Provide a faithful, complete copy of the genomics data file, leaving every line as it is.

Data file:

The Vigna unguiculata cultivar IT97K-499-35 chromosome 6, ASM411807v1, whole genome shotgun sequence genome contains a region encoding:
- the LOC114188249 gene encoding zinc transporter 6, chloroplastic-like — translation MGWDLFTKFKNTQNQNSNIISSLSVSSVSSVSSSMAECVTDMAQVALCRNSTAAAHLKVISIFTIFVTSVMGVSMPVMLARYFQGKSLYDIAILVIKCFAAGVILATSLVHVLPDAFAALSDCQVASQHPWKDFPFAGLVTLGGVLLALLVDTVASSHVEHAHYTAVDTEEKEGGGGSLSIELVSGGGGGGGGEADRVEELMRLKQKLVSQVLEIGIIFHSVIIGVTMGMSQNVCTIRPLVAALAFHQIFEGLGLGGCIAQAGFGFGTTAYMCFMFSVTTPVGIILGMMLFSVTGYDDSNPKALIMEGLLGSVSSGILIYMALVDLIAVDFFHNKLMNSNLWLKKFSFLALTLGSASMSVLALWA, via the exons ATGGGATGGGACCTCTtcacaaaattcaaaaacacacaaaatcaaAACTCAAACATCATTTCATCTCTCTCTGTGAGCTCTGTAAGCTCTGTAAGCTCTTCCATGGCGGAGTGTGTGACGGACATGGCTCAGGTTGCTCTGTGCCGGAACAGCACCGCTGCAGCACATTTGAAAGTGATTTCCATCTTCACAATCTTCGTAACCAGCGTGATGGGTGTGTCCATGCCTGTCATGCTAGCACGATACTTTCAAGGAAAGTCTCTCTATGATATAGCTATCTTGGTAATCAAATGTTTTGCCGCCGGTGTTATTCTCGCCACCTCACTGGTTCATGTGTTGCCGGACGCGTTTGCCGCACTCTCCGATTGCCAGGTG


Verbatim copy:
The Vigna unguiculata cultivar IT97K-499-35 chromosome 6, ASM411807v1, whole genome shotgun sequence genome contains a region encoding:
- the LOC114188249 gene encoding zinc transporter 6, chloroplastic-like — translation MGWDLFTKFKNTQNQNSNIISSLSVSSVSSVSSSMAECVTDMAQVALCRNSTAAAHLKVISIFTIFVTSVMGVSMPVMLARYFQGKSLYDIAILVIKCFAAGVILATSLVHVLPDAFAALSDCQVASQHPWKDFPFAGLVTLGGVLLALLVDTVASSHVEHAHYTAVDTEEKEGGGGSLSIELVSGGGGGGGGEADRVEELMRLKQKLVSQVLEIGIIFHSVIIGVTMGMSQNVCTIRPLVAALAFHQIFEGLGLGGCIAQAGFGFGTTAYMCFMFSVTTPVGIILGMMLFSVTGYDDSNPKALIMEGLLGSVSSGILIYMALVDLIAVDFFHNKLMNSNLWLKKFSFLALTLGSASMSVLALWA, via the exons ATGGGATGGGACCTCTtcacaaaattcaaaaacacacaaaatcaaAACTCAAACATCATTTCATCTCTCTCTGTGAGCTCTGTAAGCTCTGTAAGCTCTTCCATGGCGGAGTGTGTGACGGACATGGCTCAGGTTGCTCTGTGCCGGAACAGCACCGCTGCAGCACATTTGAAAGTGATTTCCATCTTCACAATCTTCGTAACCAGCGTGATGGGTGTGTCCATGCCTGTCATGCTAGCACGATACTTTCAAGGAAAGTCTCTCTATGATATAGCTATCTTGGTAATCAAATGTTTTGCCGCCGGTGTTATTCTCGCCACCTCACTGGTTCATGTGTTGCCGGACGCGTTTGCCGCACTCTCCGATTGCCAGGTG